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45 experts tell us when AI will think like people – and they’re all over the map

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It’s almost as if we’re missing something:

Architects of Intelligence: The truth about AI from the people building it (2018) compiled by futurist Martin Ford (23 experts) and Possible Minds: Twenty-Five Ways of Looking at AI (2019), compiled by John Brockman (25 experts) offer a total of 45 experts foretelling our future. Some experts, Rodney Brooks (Rethink Robotics), Judea Pearl (UCLA), and Stuart Russell (UC Berkeley), were interviewed for both books, which is why the number sums to 45, not 48.

The major disagreements among contributors to both Architects of Intelligence and Possible Minds (2019) are the classic ones: Whether AI will have human-like intelligence and/or wipe us out. And yet, as a reviewer of both books notes, the essayists seem haunted by the specter of another “AI winter” when advances hit a ceiling and stall, perhaps for decades.

Software engineer Brendan Dixon notes that “Roughly every decade since the late 1960s has experienced a promising wave of AI that later crashed on real-world problems, leading to collapses in research funding.” He offers some context … “Artificial Intelligence: Prophets in Conflict” at Mind Matters News

See also: What Are the “Architects of Intelligence” actually designing? Even their polite disagreements are fairly substantial. But future apocalypses offer a hidden benefit: Whether they ever happen or not, they distract us from critical thinking about present-day issues.


Possible Minds?: But What If the Minds Are IMpossible? Suppose we actually can’t create thinking AI? How would THAT change the world? What if human-like AI turns out to be impossible because reasoning is not calculation and calculators do not reason?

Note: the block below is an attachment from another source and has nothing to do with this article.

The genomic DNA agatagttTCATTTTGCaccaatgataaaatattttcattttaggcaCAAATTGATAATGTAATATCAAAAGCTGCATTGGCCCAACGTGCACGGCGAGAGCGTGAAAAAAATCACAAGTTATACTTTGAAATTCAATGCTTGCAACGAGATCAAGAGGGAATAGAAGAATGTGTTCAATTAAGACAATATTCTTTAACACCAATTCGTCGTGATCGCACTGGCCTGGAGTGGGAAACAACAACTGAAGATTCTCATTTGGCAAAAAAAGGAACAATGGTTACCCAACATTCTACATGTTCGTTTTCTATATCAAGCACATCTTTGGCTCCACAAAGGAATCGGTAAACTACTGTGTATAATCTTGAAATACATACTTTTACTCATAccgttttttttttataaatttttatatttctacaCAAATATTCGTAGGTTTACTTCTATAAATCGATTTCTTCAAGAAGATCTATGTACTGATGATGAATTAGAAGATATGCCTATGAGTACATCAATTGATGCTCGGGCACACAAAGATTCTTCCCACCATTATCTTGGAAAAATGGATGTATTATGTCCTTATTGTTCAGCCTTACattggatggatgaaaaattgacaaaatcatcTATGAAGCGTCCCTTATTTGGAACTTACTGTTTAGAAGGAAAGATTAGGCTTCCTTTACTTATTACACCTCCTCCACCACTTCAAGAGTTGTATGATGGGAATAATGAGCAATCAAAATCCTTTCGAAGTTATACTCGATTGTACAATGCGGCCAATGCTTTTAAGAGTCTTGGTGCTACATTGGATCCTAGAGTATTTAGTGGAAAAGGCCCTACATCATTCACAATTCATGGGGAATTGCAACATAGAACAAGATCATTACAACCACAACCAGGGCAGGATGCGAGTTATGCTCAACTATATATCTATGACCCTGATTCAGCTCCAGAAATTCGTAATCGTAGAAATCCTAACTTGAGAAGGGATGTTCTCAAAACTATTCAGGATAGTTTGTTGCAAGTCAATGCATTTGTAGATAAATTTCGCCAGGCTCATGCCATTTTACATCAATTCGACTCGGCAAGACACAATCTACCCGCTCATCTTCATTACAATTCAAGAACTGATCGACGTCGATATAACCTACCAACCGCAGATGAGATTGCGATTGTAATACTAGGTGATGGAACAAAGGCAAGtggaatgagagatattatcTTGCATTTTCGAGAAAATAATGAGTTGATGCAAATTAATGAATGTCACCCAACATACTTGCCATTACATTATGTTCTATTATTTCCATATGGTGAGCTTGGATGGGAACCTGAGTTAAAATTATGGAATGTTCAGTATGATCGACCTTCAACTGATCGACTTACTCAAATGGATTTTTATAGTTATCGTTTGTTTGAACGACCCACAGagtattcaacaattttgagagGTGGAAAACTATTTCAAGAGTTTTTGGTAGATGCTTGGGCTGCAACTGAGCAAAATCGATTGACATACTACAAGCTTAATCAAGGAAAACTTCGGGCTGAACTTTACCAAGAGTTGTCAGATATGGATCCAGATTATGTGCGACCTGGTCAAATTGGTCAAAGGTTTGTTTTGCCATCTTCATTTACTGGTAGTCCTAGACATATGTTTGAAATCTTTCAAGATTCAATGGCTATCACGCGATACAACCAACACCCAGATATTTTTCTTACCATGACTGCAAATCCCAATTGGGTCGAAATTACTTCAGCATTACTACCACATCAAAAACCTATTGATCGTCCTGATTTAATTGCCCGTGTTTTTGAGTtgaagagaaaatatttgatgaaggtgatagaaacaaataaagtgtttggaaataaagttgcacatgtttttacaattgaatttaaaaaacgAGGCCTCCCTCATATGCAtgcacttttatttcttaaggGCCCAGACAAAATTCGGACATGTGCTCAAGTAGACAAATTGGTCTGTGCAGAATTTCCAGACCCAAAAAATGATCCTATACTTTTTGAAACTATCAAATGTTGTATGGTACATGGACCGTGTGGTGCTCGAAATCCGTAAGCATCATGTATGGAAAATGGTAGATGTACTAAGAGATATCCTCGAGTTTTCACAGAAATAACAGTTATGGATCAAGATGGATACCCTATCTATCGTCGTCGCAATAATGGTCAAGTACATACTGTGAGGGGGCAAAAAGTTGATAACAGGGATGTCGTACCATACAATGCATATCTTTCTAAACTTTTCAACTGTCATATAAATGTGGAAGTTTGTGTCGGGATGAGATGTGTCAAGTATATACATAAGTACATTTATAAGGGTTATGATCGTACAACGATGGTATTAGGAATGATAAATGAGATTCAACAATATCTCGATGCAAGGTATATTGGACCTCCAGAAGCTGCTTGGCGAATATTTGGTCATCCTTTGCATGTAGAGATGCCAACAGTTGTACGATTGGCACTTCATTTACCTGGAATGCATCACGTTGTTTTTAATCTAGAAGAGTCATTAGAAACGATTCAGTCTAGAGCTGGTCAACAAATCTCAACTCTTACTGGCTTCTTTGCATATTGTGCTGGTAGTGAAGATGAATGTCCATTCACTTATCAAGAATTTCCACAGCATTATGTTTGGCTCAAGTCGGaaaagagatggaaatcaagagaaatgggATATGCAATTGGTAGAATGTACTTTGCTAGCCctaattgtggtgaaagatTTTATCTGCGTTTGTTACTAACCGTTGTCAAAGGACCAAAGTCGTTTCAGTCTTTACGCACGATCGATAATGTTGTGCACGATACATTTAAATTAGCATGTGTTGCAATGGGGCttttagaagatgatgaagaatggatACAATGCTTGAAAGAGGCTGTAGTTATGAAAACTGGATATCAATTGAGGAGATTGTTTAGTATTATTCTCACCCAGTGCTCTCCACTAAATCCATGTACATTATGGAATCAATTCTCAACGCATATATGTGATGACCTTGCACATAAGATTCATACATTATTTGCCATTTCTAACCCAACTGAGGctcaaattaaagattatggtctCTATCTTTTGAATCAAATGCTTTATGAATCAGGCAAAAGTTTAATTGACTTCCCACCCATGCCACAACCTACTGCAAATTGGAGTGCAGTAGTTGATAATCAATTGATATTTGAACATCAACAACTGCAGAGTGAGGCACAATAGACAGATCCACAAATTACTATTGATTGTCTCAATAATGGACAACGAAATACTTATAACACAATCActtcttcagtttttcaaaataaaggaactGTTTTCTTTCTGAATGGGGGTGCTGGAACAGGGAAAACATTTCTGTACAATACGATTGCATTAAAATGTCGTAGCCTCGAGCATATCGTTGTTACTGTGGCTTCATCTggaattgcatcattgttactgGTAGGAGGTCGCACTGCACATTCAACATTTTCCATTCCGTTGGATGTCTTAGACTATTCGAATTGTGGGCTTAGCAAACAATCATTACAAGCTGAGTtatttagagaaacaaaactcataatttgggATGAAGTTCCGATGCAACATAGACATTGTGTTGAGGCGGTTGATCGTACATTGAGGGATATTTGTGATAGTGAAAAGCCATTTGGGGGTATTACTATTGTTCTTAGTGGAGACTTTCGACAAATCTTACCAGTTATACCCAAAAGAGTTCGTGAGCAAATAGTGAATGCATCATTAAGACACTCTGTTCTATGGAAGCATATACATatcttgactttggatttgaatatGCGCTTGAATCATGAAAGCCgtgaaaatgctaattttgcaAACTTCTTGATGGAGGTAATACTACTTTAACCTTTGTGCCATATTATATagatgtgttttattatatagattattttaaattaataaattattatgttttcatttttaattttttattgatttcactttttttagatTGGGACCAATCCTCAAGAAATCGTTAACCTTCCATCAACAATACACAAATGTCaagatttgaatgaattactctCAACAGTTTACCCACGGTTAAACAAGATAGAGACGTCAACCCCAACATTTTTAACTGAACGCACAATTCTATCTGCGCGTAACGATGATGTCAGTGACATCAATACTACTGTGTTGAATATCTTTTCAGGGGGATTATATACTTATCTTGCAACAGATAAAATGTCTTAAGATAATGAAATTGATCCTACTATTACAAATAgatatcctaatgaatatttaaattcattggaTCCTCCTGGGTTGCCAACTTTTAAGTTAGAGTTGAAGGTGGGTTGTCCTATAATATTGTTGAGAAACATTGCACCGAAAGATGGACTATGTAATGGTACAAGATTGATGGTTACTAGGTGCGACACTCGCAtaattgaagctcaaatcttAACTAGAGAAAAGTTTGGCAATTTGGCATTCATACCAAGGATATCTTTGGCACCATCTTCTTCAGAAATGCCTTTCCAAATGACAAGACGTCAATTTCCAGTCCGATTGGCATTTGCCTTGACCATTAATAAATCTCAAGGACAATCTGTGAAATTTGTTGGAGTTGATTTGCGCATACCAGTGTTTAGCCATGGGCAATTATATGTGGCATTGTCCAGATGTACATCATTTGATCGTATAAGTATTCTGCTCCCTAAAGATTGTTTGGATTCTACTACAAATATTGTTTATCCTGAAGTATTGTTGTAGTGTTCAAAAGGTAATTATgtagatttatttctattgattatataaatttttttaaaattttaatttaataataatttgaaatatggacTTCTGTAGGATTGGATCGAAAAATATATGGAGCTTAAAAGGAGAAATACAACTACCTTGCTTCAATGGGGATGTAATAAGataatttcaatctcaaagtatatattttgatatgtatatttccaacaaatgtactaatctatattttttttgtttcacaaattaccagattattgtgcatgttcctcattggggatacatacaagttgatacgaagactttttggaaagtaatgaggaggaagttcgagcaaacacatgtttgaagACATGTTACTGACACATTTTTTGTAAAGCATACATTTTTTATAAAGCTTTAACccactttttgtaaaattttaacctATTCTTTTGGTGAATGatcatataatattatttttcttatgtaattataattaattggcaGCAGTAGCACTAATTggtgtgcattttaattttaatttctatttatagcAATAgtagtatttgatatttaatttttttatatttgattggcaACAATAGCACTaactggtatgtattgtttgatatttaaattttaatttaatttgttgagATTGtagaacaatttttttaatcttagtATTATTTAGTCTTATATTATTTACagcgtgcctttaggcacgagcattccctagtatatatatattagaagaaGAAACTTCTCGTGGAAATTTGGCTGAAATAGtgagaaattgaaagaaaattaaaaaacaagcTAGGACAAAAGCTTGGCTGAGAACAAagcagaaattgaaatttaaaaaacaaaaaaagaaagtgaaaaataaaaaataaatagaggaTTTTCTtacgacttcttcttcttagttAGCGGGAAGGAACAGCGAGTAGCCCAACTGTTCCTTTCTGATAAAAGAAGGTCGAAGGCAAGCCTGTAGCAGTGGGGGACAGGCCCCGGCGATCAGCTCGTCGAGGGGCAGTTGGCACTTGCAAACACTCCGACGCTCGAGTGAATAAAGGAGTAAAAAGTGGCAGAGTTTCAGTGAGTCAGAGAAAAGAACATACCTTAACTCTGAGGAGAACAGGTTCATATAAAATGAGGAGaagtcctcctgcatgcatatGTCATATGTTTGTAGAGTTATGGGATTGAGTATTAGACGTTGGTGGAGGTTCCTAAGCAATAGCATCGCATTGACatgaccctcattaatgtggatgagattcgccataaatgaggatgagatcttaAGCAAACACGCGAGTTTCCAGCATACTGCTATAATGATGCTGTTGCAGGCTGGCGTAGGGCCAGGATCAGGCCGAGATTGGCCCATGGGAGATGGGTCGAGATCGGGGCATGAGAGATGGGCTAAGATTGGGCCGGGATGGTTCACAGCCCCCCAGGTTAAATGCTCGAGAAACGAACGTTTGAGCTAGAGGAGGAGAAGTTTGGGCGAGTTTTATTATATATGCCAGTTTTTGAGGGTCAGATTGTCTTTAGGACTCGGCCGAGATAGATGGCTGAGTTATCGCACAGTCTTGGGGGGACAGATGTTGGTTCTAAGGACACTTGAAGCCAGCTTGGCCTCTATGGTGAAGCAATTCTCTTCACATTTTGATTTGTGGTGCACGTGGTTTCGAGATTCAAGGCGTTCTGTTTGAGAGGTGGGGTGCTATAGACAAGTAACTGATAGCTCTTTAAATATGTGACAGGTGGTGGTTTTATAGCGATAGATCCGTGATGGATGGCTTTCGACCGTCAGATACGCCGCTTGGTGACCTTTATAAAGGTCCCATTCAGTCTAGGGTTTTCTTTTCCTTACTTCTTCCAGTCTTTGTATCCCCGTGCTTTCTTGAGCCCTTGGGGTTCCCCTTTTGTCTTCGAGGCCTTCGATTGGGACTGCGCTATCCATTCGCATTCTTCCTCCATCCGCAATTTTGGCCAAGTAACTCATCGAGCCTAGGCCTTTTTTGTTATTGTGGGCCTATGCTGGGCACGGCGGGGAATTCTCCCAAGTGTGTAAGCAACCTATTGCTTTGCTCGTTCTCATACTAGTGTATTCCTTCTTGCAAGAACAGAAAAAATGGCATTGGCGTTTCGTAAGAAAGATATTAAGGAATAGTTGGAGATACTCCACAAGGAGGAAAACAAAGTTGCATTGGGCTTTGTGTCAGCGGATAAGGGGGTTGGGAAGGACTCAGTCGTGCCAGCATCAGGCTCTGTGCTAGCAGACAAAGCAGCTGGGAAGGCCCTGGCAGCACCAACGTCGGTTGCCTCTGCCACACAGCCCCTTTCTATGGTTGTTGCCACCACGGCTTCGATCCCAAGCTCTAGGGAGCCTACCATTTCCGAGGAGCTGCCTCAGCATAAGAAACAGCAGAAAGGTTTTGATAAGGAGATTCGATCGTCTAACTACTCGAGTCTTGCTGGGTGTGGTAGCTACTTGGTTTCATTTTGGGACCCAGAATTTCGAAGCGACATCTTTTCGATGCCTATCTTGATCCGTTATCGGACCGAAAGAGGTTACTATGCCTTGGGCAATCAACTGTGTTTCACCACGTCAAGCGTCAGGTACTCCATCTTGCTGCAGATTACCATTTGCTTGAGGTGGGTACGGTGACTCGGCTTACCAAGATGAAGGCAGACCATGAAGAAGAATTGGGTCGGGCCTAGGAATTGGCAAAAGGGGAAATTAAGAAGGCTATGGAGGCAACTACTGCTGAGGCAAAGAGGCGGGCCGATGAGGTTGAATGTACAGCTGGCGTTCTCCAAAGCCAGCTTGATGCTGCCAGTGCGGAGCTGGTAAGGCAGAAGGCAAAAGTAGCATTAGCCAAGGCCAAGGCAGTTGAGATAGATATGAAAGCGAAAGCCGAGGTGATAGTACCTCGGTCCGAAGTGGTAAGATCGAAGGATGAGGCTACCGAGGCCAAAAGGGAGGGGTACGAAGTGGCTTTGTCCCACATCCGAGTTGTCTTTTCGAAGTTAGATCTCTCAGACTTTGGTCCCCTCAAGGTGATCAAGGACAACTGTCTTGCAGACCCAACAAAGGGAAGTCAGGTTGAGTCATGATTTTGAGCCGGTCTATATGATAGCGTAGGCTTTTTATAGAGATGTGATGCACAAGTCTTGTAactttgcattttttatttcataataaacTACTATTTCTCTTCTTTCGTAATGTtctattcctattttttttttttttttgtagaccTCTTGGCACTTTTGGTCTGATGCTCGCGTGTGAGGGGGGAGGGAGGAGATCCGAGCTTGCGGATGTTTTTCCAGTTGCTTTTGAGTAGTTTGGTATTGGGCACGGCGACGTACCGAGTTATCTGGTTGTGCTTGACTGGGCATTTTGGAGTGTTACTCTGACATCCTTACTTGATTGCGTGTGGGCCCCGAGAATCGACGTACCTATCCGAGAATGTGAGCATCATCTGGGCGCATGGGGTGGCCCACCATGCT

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Christians and ID supporters are mistaken about AI. But then again, so are Darwinists, materialists and atheists. Not only will we have human-level artificial intelligence in the not too distant future, it will come from the one place that nobody expects: Christianity. Intelligence does not have to be conscious. It's just cause and effect. There is no reason we cannot build a robot that can walk into a generic kitchen and prepare a breakfast of sausage with scrambled eggs, coffee and pancakes. Will robots be conscious? Of course not. It takes both a soul and a body to be conscious. Why do I say that true AI will come from Christianity? Because the secret of intelligence (among other things) has already been given to the faithful in the form of occult (metaphorical) scriptures. It's hiding in plain sight. Just saying. FourFaces

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